Mutualisms affect the biodiversity, distribution and abundance of biological communities. However, ecological processes that drive mutualism-related shifts in population structure are often unclear and must be examined to elucidate how complex, multi-species mutualistic networks are formed and structured. In this study, we investigated how the presence of key marine mutualistic partners can drive the organisation of local communities on coral reefs. The cleaner wrasse, Labroides dimidiatus, removes ectoparasites and reduces stress hormones for multiple reef fish species, and their presence on coral reefs increases fish abundance and diversity. Such changes in population structure could be driven by increased recruitment of larval fish at settlement, or by post-settlement processes such as modified levels of migration or predation. We conducted a controlled field experiment to examine the effect of cleaners on recruitment processes of a common group of reef fishes, and showed that small patch reefs (61–285 m2) with cleaner wrasse had higher abundances of damselfish recruits than reefs from which cleaner wrasse had been removed over a 12-year period. However, the presence of cleaner wrasse did not affect species diversity of damselfish recruits. Our study provides evidence of the ecological processes that underpin changes in local population structure in the presence of a key mutualistic partner.
On coral reefs, cleaning symbioses are key mutualistic networks that increase abundance and promote species diversity in local fish communities [1,2]. Cleaner organisms, such as the bluestreak cleaner wrasse, Labroides dimidiatus, interact with multiple species of fish, and provide fitness benefits to their clients by reducing stress hormones  and ectoparasite loads such as gnathiid isopods . The presence of cleaner wrasse also affects fish population structure, size–frequency distribution and growth [2,4,5]. Abundance and diversity of fishes, both adult damselfishes (site-attached) [2,6] and visitors (moving between patch reefs)  increase, as does the abundance of juvenile visitor fishes  on reefs with cleaner wrasse.
Damselfishes (Pomacentridae) are one of the most abundant groups of fishes found on coral reefs. Damselfishes play a critical role in structuring coral reef benthic communities , with their presence indirectly increasing the survival of juvenile fishes . Although the abundance and diversity of adult damselfishes are higher on reefs where cleaner wrasse are present, it is not known if this difference occurs during recruitment, as damselfishes are relatively sedentary after settlement (when fish first join the reef assemblage after a pelagic larval stage). Whether differences in reef fish population structure in the presence of cleaning organisms involve regulatory processes such as migration or predation during settlement, or post-settlement during the juvenile and adult life stages, has not been investigated. Understanding recruitment, a critical demographic process, is important as it determines the structure of many marine and terrestrial communities . In this study, we examined whether the presence of cleaner wrasses influences recruitment patterns of larval coral reef fishes on patch reefs, which could explain differences in the abundance and diversity of local assemblages of adult fishes. As previous studies have shown a decrease in abundance and diversity of reef fishes on reefs where cleaner wrasse are absent [1,2,6], we predict a similar trend occurring for damselfish recruits.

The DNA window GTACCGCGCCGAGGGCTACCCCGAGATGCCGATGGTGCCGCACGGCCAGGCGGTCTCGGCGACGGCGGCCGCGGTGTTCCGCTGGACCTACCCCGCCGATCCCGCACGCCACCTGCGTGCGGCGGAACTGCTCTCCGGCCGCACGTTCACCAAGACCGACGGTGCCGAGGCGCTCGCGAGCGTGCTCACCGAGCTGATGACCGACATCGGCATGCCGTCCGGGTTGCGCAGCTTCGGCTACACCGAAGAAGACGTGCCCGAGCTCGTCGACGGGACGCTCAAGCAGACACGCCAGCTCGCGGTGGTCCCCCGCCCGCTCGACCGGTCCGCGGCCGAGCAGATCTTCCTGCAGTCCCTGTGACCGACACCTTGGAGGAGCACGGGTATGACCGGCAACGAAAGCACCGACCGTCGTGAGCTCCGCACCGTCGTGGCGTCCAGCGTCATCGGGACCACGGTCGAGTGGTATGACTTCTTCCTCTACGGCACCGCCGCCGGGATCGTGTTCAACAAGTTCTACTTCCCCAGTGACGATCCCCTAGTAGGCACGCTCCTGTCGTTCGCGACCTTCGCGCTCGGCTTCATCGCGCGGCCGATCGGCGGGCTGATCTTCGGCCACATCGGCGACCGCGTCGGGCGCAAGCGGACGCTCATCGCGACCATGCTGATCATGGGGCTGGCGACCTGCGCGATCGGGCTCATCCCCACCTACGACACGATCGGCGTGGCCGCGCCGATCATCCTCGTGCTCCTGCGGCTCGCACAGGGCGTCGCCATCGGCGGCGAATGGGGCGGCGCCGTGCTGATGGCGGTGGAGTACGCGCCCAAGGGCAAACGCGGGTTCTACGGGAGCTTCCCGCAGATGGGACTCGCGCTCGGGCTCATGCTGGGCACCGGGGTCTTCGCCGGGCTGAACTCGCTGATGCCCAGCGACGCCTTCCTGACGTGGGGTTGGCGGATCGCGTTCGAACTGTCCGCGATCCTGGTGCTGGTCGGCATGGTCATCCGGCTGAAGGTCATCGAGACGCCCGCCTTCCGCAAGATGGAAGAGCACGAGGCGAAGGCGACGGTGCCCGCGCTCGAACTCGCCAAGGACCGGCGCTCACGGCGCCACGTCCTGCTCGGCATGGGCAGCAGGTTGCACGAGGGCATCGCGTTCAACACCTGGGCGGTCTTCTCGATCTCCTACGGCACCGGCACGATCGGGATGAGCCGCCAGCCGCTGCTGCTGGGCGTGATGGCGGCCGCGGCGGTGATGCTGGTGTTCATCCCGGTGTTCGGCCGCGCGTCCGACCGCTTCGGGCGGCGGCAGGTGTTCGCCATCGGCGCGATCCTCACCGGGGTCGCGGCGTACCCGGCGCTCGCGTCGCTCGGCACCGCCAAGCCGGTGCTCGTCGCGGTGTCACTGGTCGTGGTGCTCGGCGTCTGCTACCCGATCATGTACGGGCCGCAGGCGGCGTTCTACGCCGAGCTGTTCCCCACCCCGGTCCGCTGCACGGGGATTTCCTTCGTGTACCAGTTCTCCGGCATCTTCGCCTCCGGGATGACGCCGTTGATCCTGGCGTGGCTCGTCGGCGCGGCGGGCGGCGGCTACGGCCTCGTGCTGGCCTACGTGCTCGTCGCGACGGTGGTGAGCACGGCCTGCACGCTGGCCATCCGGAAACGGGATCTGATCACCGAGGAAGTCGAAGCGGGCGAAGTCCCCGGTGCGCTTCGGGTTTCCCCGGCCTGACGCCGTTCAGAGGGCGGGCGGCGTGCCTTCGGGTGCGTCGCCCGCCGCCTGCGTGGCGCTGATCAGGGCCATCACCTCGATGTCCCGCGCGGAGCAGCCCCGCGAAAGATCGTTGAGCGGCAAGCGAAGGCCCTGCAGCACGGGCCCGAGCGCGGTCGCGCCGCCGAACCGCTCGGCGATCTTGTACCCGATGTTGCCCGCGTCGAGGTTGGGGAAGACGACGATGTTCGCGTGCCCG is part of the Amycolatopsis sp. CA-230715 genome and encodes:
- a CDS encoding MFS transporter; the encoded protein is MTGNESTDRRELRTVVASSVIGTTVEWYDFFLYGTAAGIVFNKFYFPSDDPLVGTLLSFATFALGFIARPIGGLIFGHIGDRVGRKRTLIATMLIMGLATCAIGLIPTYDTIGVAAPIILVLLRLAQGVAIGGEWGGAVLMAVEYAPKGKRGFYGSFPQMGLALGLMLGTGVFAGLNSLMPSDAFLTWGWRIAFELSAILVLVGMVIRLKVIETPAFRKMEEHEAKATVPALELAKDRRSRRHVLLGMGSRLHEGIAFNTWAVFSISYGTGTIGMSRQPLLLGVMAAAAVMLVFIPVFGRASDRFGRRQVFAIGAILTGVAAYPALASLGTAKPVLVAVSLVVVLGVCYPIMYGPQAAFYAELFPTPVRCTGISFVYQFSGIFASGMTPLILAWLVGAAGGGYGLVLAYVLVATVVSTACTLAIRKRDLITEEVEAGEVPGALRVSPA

2. Material and methods
Our study was conducted on 16 small patch reefs in shallow (3−7 m depth) areas in lagoon and back-reef habitats near Lizard Island, Great Barrier Reef, Australia (electronic supplementary material, figure S1). Since 2000, ‘removal’ reefs (n = 7) were inspected at three-month intervals and cleaner wrasse removed with hand and barrier nets; ‘control’ reefs (n = 9) were surveyed for cleaner wrasse (see the electronic supplementary material, table S1 for numbers encountered).
To investigate whether the abundance and species richness of damselfish recruits differed between removal and control reefs, we counted recruits (less than 20 mm TL) for 5 days in each of three lunar cycles, beginning 4 days after the new moon (18−22 November 2012, 17−21 December 2012 and 16−20 January 2013). These times were selected because settlement of fishes to coral reefs peak around the time of the new moon during these summer months . Counts alternated between randomly selected control and removal reefs and fish were identified to species where possible. Fish were counted once per reef by the same observer (D.S.) on SCUBA for 60−120 min, depending on reef size. As damselfishes are most active from morning to midday , reefs were surveyed between 09.00 and 12.00. The observer circled approximately 1 m above the reef counting an abundant, or several less-abundant, species (in the same order for each reef) on each pass. For analysis, fish were categorized either as common, wherein recruits of these species were found on 90% of reefs across all three months (of which there were five species: Pomacentrus adelus, P. amboinensis, P. moluccensis, P. nagasakiensis and Chrysiptera rollandi), or uncommon (all other damselfishes). We compared the abundance and three measures of diversity of damselfish recruits on control and removal reefs.
We conducted generalized linear mixed-effect models with a Poisson distribution error, to examine whether the total abundance of all the five common damselfishes combined (and also separately by species) and the total abundance of uncommon damselfishes differed relative to the presence of cleaner wrasse. We also used full linear mixed-effect models with an REML procedure to analyse species richness and Simpson's indices of diversity  and used a permutational multivariate analysis of variance and principle coordinates analysis for the species composition. A Bonferroni correction (α = 0.01) was applied to account for multiple comparisons. All statistical analyses were conducted using R v. 3.0.1 , except for the species composition which was analysed using PRIMER v. 6.0 . For further information on statistical analyses, see the electronic supplementary material.